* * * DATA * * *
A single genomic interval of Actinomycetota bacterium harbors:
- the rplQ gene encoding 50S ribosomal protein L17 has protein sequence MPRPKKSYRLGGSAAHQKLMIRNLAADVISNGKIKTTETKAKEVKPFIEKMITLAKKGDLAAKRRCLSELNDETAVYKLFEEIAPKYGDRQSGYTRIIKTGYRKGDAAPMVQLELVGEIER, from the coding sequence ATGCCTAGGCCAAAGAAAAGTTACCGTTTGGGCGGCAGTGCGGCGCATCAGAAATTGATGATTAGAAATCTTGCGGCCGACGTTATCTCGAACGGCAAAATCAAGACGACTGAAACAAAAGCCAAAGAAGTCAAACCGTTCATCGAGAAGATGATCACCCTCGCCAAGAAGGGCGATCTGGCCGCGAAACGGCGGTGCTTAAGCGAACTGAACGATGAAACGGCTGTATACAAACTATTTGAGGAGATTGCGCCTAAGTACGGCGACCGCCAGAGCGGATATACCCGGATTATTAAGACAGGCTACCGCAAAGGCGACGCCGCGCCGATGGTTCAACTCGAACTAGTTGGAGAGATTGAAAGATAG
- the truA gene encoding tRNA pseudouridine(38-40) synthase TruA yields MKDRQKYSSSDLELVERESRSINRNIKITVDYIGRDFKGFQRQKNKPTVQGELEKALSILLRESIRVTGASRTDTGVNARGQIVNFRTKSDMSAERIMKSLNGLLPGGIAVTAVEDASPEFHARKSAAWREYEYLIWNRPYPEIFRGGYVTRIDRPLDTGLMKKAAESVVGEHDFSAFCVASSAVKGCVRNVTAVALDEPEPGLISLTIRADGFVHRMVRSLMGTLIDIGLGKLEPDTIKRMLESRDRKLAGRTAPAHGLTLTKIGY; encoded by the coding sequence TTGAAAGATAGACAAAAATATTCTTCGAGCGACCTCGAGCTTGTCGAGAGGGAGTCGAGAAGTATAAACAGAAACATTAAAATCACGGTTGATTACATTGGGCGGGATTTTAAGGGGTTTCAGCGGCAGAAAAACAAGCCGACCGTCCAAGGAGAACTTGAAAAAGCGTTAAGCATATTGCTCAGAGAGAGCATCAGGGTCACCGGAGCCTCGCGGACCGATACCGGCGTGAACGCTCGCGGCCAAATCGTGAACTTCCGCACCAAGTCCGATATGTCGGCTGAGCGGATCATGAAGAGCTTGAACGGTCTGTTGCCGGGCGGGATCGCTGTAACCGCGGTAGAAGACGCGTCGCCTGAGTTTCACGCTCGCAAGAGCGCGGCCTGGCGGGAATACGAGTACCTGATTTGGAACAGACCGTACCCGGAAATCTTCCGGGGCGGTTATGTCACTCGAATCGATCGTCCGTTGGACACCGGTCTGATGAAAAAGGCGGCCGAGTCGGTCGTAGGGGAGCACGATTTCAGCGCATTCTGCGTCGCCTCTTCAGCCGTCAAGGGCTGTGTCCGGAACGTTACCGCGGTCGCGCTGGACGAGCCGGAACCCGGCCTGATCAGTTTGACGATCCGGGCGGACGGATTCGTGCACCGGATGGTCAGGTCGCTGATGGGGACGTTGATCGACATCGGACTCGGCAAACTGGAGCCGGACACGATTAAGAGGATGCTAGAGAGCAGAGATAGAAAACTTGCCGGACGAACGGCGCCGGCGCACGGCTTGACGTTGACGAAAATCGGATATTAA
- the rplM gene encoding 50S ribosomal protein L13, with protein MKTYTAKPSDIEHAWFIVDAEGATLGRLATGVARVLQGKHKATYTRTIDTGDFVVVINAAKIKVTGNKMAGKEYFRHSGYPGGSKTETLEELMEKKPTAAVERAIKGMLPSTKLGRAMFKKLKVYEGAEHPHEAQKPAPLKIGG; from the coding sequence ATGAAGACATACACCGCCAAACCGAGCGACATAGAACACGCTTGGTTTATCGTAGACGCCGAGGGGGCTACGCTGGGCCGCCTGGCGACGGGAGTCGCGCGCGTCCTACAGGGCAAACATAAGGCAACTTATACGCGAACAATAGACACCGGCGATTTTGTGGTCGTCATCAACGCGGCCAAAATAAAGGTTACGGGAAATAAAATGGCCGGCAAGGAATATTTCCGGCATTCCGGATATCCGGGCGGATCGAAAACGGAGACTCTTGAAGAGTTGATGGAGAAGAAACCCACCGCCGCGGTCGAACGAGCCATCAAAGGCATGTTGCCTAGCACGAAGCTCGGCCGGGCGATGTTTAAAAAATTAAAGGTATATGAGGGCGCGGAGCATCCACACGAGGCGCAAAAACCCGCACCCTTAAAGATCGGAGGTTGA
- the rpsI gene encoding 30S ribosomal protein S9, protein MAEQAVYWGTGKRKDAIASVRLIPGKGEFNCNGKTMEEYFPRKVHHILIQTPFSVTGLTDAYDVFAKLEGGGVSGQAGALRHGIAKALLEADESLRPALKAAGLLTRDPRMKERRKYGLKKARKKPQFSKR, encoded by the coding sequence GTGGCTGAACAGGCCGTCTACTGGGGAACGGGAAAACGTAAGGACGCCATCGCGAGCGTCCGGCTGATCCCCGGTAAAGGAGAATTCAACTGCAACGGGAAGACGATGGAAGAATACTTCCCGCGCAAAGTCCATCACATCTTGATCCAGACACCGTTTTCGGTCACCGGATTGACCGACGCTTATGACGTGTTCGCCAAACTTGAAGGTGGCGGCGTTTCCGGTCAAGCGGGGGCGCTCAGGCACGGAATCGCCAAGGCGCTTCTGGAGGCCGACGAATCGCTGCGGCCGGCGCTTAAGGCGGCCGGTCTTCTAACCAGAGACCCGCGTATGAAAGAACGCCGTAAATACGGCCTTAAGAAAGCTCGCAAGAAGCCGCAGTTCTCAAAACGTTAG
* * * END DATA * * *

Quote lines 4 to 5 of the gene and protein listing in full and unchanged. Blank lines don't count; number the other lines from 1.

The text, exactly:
- the rplM gene encoding 50S ribosomal protein L13, with protein MKTYTAKPSDIEHAWFIVDAEGATLGRLATGVARVLQGKHKATYTRTIDTGDFVVVINAAKIKVTGNKMAGKEYFRHSGYPGGSKTETLEELMEKKPTAAVERAIKGMLPSTKLGRAMFKKLKVYEGAEHPHEAQKPAPLKIGG; from the coding sequence ATGAAGACATACACCGCCAAACCGAGCGACATAGAACACGCTTGGTTTATCGTAGACGCCGAGGGGGCTACGCTGGGCCGCCTGGCGACGGGAGTCGCGCGCGTCCTACAGGGCAAACATAAGGCAACTTATACGCGAACAATAGACACCGGCGATTTTGTGGTCGTCATCAACGCGGCCAAAATAAAGGTTACGGGAAATAAAATGGCCGGCAAGGAATATTTCCGGCATTCCGGATATCCGGGCGGATCGAAAACGGAGACTCTTGAAGAGTTGATGGAGAAGAAACCCACCGCCGCGGTCGAACGAGCCATCAAAGGCATGTTGCCTAGCACGAAGCTCGGCCGGGCGATGTTTAAAAAATTAAAGGTATATGAGGGCGCGGAGCATCCACACGAGGCGCAAAAACCCGCACCCTTAAAGATCGGAGGTTGA
- the rpsI gene encoding 30S ribosomal protein S9, protein MAEQAVYWGTGKRKDAIASVRLIPGKGEFNCNGKTMEEYFPRKVHHILIQTPFSVTGLTDAYDVFAKLEGGGVSGQAGALRHGIAKALLEADESLRPALKAAGLLTRDPRMKERRKYGLKKARKKPQFSKR, encoded by the coding sequence GTGGCTGAACAGGCCGTCTACTGGGGAACGGGAAAACGTAAGGACGCCATCGCGAGCGTCCGGCTGATCCCCGGTAAAGGAGAATTCAACTGCAACGGGAAGACGATGGAAGAATACTTCCCGCGCAAAGTCCATCACATCTTGATCCAGACACCGTTTTCGGTCACCGGATTGACCGACGCTTATGACGTGTTCGCCAAACTTGAAGGTGGCGGCGTTTCCGGTCAAGCGGGGGCGCTCAGGCACGGAATCGCCAAGGCGCTTCTGGAGGCCGACGAATCGCTGCGGCCGGCGCTTAAGGCGGCCGGTCTTCTAACCAGAGACCCGCGTATGAAAGAACGCCGTAAATACGGCCTTAAGAAAGCTCGCAAGAAGCCGCAGTTCTCAAAACGTTAG